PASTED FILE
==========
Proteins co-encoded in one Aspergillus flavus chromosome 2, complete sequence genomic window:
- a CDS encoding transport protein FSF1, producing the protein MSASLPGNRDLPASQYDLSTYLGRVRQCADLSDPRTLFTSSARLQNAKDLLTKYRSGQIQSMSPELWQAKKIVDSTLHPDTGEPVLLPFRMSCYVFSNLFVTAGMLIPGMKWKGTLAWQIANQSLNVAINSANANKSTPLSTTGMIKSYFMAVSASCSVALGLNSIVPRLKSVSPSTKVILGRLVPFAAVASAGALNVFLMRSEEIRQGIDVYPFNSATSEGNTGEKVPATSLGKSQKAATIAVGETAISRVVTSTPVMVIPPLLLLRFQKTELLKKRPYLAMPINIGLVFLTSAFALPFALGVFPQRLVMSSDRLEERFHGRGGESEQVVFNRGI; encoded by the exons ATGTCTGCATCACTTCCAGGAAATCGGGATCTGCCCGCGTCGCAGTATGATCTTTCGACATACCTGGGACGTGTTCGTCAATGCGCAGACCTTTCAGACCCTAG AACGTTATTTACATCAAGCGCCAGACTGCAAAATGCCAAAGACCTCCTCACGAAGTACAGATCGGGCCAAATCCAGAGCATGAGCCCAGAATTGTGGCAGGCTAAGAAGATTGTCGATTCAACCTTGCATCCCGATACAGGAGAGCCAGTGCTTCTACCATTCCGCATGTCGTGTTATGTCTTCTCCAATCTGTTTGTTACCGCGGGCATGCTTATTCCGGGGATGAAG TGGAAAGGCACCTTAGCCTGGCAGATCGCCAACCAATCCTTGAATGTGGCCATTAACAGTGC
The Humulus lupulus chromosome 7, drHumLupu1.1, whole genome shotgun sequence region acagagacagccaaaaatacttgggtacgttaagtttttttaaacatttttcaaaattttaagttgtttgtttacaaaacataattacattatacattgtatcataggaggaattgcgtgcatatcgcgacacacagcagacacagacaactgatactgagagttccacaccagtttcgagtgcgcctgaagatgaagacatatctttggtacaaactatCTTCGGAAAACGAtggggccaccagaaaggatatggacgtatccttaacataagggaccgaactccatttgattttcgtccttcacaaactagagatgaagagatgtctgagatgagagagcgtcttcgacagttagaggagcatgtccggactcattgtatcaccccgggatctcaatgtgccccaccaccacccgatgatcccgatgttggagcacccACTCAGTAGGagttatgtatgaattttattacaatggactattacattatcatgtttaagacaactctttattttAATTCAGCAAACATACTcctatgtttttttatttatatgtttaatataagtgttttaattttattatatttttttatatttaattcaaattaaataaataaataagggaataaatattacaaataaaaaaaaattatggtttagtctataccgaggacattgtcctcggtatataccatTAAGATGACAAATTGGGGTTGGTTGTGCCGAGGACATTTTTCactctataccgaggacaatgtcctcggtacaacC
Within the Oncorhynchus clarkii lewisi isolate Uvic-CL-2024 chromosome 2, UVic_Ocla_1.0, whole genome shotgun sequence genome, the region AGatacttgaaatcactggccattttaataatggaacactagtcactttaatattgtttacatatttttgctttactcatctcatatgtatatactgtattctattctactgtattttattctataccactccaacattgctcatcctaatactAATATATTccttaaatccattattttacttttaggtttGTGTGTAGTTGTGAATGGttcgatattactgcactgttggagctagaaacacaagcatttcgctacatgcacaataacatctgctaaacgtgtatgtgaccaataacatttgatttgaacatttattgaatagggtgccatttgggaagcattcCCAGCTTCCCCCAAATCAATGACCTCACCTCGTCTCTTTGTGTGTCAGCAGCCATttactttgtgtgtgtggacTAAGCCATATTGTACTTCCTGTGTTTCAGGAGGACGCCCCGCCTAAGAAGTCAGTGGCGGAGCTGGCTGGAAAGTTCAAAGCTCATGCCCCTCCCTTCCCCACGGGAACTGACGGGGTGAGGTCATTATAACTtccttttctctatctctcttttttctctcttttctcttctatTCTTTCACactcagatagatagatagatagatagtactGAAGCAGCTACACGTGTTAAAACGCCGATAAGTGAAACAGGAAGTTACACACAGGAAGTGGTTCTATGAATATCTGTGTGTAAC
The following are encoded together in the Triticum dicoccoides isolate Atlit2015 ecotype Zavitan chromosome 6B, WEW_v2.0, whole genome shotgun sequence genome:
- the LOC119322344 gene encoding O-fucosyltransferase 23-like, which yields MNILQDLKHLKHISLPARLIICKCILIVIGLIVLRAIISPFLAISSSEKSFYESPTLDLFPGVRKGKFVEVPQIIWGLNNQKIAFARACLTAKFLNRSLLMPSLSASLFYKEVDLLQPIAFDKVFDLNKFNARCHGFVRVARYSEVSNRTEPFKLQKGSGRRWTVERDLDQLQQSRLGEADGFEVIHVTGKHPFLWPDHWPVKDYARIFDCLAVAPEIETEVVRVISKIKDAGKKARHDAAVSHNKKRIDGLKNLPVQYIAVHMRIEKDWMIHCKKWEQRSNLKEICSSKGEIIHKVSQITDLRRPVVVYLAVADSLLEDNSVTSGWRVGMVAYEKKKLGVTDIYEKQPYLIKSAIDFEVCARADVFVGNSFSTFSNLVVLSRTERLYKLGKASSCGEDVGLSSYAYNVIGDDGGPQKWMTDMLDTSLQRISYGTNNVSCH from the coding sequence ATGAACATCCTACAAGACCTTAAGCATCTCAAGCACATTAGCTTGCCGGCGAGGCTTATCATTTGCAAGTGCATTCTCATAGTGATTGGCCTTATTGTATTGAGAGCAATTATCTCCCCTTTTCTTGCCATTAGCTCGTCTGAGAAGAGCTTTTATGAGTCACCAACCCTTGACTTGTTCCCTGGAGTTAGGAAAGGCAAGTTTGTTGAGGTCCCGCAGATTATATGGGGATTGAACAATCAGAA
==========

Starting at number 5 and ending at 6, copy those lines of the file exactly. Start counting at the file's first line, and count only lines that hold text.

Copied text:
The following are encoded together in the Triticum dicoccoides isolate Atlit2015 ecotype Zavitan chromosome 6B, WEW_v2.0, whole genome shotgun sequence genome:
- the LOC119322344 gene encoding O-fucosyltransferase 23-like, which yields MNILQDLKHLKHISLPARLIICKCILIVIGLIVLRAIISPFLAISSSEKSFYESPTLDLFPGVRKGKFVEVPQIIWGLNNQKIAFARACLTAKFLNRSLLMPSLSASLFYKEVDLLQPIAFDKVFDLNKFNARCHGFVRVARYSEVSNRTEPFKLQKGSGRRWTVERDLDQLQQSRLGEADGFEVIHVTGKHPFLWPDHWPVKDYARIFDCLAVAPEIETEVVRVISKIKDAGKKARHDAAVSHNKKRIDGLKNLPVQYIAVHMRIEKDWMIHCKKWEQRSNLKEICSSKGEIIHKVSQITDLRRPVVVYLAVADSLLEDNSVTSGWRVGMVAYEKKKLGVTDIYEKQPYLIKSAIDFEVCARADVFVGNSFSTFSNLVVLSRTERLYKLGKASSCGEDVGLSSYAYNVIGDDGGPQKWMTDMLDTSLQRISYGTNNVSCH from the coding sequence ATGAACATCCTACAAGACCTTAAGCATCTCAAGCACATTAGCTTGCCGGCGAGGCTTATCATTTGCAAGTGCATTCTCATAGTGATTGGCCTTATTGTATTGAGAGCAATTATCTCCCCTTTTCTTGCCATTAGCTCGTCTGAGAAGAGCTTTTATGAGTCACCAACCCTTGACTTGTTCCCTGGAGTTAGGAAAGGCAAGTTTGTTGAGGTCCCGCAGATTATATGGGGATTGAACAATCAGAA